Dilution is the solution for the pollution.
Quote me as saying I was misquoted.
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post #13 of 16 (permalink) Old 03-16-2016, 09:14 PM
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I love the spiral bulbs. Supposed to get so many hours out of them. Heck I've opened 3 4 packs of one brand and two of the bulbs are dead in less than an hour. So much for the environmental side of that.
Dont forget they contain mercury and are supposed to be disposed of properly too.

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post #14 of 16 (permalink) Old 03-17-2016, 01:05 AM Thread Starter
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Originally Posted by BrassFinger View Post
I agree. I can't imagine a worse environment for any sort of electronic circuit than an aquarium (fresh OR salt). While theoretically an electronic thermostat can have better accuracy and a smaller deadband, the old school snap-action thermal switch heater is robust and simple, provided quality parts are used.

Mechanical heaters have a better chance of failing "on" due to contact point sticking compared to the electronic heaters that just quit working due to controls failure. The solution is to run twin mechanical heaters at 1/2 the wattage requirement each to minimize the chance of cooking your fish if one fails "on" before you notice.

I run Aqueon mechanical heaters in all my tanks with no issues, although they are not that old yet.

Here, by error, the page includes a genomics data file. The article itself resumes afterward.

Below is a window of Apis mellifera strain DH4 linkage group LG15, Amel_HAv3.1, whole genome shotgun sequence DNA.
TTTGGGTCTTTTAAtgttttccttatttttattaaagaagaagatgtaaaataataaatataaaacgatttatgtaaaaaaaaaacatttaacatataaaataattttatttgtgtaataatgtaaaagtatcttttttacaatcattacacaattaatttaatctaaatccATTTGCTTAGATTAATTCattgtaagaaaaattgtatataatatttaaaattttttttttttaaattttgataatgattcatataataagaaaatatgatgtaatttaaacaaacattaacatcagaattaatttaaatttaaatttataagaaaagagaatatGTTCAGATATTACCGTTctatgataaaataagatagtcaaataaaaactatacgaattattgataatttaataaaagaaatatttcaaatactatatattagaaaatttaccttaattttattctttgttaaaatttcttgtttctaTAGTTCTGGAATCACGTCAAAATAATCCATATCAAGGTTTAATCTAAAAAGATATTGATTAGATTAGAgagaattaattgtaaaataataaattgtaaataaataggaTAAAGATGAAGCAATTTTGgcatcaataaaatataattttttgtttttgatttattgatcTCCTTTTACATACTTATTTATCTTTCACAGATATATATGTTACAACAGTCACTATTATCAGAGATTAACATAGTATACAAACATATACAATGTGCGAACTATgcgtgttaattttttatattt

Chris
I have LED light but I tried to seal all the cracks with Silicon sealant(aquarium safe version) in hops to keep water out of the electronics.

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Quote:
Originally Posted by GraphicGr8s View Post
I love the spiral bulbs. Supposed to get so many hours out of them. Heck I've opened 3 4 packs of one brand and two of the bulbs are dead in less than an hour. So much for the environmental side of that.
According to the EPA, you have to wear a hazmat suit to dispose of a broken one. Very toxic light. I heard that GE(general electric) is going to discontinue making all of those types of lights.

75 Gallon community planted Aquarium. Pearl Gourami,Golden barbs, zebra, pearl Danios,black neon tetra, glow-light, denson barb, Rasboras, cherry barbs, fancy tail guppies, hachet fish, rosy tetra, flame tetra
29 gallon Gold fish tank(1 large fish)
55 gallon planted red cherry shrimp tank, otto, neon tetra, white cloud.
10 gallon betta tank
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post #15 of 16 (permalink) Old 03-17-2016, 03:02 AM
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According to the EPA, you have to wear a hazmat suit to dispose of a broken one. Very toxic light. I heard that GE(general electric) is going to discontinue making all of those types of lights.
Every fluorescent contains mercury. Bulbs made today contain a lot less than previous bulbs.
IIRC it was the GE bulbs that fail consistently. Phillips has been decent.

Dilution is the solution for the pollution.
Quote me as saying I was misquoted.